Improving Energy Efficiency and Quality-of-Control Metrics in Reliable Multiprocessor Real-Time Systems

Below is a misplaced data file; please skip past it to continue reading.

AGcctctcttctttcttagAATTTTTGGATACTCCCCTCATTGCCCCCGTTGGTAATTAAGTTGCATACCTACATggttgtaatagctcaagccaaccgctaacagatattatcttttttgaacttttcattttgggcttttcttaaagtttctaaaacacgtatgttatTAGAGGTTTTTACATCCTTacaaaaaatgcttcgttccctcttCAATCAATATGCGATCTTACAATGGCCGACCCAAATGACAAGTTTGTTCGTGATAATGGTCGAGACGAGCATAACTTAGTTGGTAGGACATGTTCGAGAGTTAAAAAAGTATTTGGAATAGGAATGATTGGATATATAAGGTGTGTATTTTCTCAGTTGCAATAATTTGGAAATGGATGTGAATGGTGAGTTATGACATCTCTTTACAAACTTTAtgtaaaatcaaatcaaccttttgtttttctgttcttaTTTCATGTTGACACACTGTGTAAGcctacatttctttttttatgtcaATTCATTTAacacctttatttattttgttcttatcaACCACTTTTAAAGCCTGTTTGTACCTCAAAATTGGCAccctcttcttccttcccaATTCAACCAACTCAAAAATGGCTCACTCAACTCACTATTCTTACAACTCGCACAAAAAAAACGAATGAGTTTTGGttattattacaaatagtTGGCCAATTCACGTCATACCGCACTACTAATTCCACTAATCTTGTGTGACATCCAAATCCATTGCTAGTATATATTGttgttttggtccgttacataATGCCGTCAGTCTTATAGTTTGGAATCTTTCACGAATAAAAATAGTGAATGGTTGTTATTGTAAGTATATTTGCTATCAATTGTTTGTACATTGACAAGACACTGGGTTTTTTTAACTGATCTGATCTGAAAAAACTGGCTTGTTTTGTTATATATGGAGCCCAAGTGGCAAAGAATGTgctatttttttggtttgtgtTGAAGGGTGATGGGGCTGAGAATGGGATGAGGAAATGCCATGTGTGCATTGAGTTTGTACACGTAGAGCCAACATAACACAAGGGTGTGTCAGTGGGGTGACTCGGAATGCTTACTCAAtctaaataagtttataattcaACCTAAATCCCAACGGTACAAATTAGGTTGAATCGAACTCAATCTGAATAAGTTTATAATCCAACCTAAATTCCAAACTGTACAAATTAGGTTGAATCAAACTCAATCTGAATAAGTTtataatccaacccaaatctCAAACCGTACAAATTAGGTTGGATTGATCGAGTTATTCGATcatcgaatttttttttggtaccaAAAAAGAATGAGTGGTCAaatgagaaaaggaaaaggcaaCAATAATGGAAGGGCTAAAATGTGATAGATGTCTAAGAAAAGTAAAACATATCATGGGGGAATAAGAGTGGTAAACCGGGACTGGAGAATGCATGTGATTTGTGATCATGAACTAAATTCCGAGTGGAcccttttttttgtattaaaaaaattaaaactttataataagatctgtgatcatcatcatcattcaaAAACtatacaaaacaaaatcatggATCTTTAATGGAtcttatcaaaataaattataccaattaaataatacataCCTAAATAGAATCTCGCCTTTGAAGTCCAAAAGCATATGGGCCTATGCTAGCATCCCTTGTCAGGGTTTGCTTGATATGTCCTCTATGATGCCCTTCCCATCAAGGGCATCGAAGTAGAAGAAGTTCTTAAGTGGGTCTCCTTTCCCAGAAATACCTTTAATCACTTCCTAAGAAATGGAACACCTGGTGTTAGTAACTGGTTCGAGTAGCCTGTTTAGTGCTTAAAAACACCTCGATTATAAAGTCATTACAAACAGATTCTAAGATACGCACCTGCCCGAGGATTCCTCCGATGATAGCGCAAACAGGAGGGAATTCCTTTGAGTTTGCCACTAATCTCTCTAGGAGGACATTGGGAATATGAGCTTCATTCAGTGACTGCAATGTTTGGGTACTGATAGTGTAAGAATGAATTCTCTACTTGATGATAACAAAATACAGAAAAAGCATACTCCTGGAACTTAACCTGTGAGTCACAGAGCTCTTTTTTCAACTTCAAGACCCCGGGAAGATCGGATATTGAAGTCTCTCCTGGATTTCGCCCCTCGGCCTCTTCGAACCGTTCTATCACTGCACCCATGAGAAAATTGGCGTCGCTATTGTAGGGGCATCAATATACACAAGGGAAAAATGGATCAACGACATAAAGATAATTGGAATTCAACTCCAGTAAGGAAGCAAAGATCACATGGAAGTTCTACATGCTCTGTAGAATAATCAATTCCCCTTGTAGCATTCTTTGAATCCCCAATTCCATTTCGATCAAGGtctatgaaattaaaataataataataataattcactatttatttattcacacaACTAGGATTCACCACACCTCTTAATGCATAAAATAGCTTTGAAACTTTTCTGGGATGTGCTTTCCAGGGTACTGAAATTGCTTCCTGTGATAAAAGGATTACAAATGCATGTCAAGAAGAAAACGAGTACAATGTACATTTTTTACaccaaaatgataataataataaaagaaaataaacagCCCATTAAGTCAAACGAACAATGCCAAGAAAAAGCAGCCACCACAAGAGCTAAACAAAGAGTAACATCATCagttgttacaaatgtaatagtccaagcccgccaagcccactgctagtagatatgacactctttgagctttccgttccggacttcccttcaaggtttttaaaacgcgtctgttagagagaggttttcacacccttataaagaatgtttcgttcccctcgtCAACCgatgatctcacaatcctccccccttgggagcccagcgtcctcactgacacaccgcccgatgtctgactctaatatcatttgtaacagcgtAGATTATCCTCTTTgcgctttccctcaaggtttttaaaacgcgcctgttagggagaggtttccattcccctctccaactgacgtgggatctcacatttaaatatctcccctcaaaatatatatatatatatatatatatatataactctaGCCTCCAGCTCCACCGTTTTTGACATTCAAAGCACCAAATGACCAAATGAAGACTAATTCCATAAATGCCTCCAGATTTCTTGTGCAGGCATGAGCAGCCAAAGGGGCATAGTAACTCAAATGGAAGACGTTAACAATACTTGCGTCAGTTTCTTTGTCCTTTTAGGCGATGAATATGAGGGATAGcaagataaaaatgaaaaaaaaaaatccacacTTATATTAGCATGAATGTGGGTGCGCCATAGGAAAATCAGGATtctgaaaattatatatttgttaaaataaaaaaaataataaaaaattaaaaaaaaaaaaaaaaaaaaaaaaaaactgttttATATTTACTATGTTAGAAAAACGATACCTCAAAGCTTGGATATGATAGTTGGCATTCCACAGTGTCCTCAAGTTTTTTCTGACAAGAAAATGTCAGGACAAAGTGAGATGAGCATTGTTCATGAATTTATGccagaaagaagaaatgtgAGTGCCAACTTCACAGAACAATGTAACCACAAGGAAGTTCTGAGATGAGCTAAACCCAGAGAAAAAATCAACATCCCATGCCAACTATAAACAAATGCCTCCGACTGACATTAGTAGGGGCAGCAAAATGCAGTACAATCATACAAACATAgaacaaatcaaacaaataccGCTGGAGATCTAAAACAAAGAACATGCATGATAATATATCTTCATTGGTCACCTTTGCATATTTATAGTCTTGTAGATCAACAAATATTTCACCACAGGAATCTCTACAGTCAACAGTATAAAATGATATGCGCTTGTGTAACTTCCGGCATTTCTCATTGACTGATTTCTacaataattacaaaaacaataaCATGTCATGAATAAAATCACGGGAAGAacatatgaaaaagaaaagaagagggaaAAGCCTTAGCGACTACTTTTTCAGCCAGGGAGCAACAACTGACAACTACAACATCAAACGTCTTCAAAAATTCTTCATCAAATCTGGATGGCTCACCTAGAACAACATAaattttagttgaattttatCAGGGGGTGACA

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Energy efficiency and reliability management are two important aspects of real-time embedded systems, in addition to strict guarantees for timing constraints. The objective of this research is to optimize performance metrics such as energy consumption and quality-of-control, by means of appropriately scheduling computational tasks and applying system- level energy management techniques. Reliability is achieved via run-time fault tolerance, which must be based on additional hardware and/or software components. These additional components are often redundant for normal operation and they can cause significant increase in overall energy consumption. Therefore, simultaneously managing both energy and reliability, two opposing factors, has been an intriguing research topic for real-time embedded systems. In this dissertation, we first address the problem of minimizing energy consumption for the emerging heterogeneous multi-core systems, which have a wide range of power-performance characteristics. Reliability is achieved via scheduling two copies (primary and backup) of each task on different processing cores. Each processing core is equipped with Dynamic Voltage and Frequency Scaling and Dynamic Power Management features in order to reduce the energy consumption. We address the problem for independent real-time tasks on a heterogeneous dual-core processor, and we propose several algorithms which take advantage of the heterogeneity to reduce energy consumption while ensuring hard deadlines with reliability guarantees. We also address the problem for tasks with precedence constraints and develop efficient solutions. Then, we tackle the problem for the general real-time periodic task model with arbitrary periods for the same heterogeneous platform. We propose techniques for task partitioning, priority assignment, and runtime scheduling of periodic tasks to achieve reliability and energy efficiency. Evaluation of the proposed schemes was conducted by extensive simulation experiments which show their effectiveness within a wide range of system parameters. Finally, we tackle the problem of partitioning a set of real-time tasks on a homogeneous multiprocessor control system, and at the same time, assigning periods to those tasks (within an allowable range) in order to maximize the quality-of-control for the system. We model the quality-of-control as a concave function of task invocation rates (periods). We propose a family of heuristics that are based on effectively converting the multiprocessor problem to a single but faster uniprocessor system. We conduct extensive simulation experiments that demonstrate the superior performance of our proposed algorithms.